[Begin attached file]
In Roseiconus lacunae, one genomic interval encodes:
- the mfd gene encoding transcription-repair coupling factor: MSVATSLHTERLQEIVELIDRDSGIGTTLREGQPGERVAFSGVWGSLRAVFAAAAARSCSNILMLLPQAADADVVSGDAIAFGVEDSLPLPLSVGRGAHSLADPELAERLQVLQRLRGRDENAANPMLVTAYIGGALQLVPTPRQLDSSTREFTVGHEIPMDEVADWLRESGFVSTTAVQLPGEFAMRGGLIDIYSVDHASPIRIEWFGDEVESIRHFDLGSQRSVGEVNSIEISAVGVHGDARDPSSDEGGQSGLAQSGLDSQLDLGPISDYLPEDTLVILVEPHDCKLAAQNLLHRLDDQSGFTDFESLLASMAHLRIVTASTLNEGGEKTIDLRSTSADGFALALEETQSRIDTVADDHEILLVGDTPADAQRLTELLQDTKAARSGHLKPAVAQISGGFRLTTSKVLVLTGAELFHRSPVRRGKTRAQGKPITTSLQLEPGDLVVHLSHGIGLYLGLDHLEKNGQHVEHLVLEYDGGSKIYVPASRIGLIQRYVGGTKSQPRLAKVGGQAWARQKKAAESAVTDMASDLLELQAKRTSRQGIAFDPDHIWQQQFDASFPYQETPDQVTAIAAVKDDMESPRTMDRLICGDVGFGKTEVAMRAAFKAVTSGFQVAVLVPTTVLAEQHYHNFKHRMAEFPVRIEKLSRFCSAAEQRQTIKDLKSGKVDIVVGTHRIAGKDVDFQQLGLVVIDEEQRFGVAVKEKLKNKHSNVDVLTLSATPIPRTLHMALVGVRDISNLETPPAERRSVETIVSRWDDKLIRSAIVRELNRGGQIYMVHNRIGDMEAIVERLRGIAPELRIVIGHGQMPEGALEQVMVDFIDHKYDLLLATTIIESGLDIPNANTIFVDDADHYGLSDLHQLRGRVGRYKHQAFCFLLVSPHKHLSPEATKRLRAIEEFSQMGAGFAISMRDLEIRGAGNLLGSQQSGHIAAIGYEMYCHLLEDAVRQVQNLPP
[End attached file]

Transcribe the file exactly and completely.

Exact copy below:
In Roseiconus lacunae, one genomic interval encodes:
- the mfd gene encoding transcription-repair coupling factor: MSVATSLHTERLQEIVELIDRDSGIGTTLREGQPGERVAFSGVWGSLRAVFAAAAARSCSNILMLLPQAADADVVSGDAIAFGVEDSLPLPLSVGRGAHSLADPELAERLQVLQRLRGRDENAANPMLVTAYIGGALQLVPTPRQLDSSTREFTVGHEIPMDEVADWLRESGFVSTTAVQLPGEFAMRGGLIDIYSVDHASPIRIEWFGDEVESIRHFDLGSQRSVGEVNSIEISAVGVHGDARDPSSDEGGQSGLAQSGLDSQLDLGPISDYLPEDTLVILVEPHDCKLAAQNLLHRLDDQSGFTDFESLLASMAHLRIVTASTLNEGGEKTIDLRSTSADGFALALEETQSRIDTVADDHEILLVGDTPADAQRLTELLQDTKAARSGHLKPAVAQISGGFRLTTSKVLVLTGAELFHRSPVRRGKTRAQGKPITTSLQLEPGDLVVHLSHGIGLYLGLDHLEKNGQHVEHLVLEYDGGSKIYVPASRIGLIQRYVGGTKSQPRLAKVGGQAWARQKKAAESAVTDMASDLLELQAKRTSRQGIAFDPDHIWQQQFDASFPYQETPDQVTAIAAVKDDMESPRTMDRLICGDVGFGKTEVAMRAAFKAVTSGFQVAVLVPTTVLAEQHYHNFKHRMAEFPVRIEKLSRFCSAAEQRQTIKDLKSGKVDIVVGTHRIAGKDVDFQQLGLVVIDEEQRFGVAVKEKLKNKHSNVDVLTLSATPIPRTLHMALVGVRDISNLETPPAERRSVETIVSRWDDKLIRSAIVRELNRGGQIYMVHNRIGDMEAIVERLRGIAPELRIVIGHGQMPEGALEQVMVDFIDHKYDLLLATTIIESGLDIPNANTIFVDDADHYGLSDLHQLRGRVGRYKHQAFCFLLVSPHKHLSPEATKRLRAIEEFSQMGAGFAISMRDLEIRGAGNLLGSQQSGHIAAIGYEMYCHLLEDAVRQVQNLPP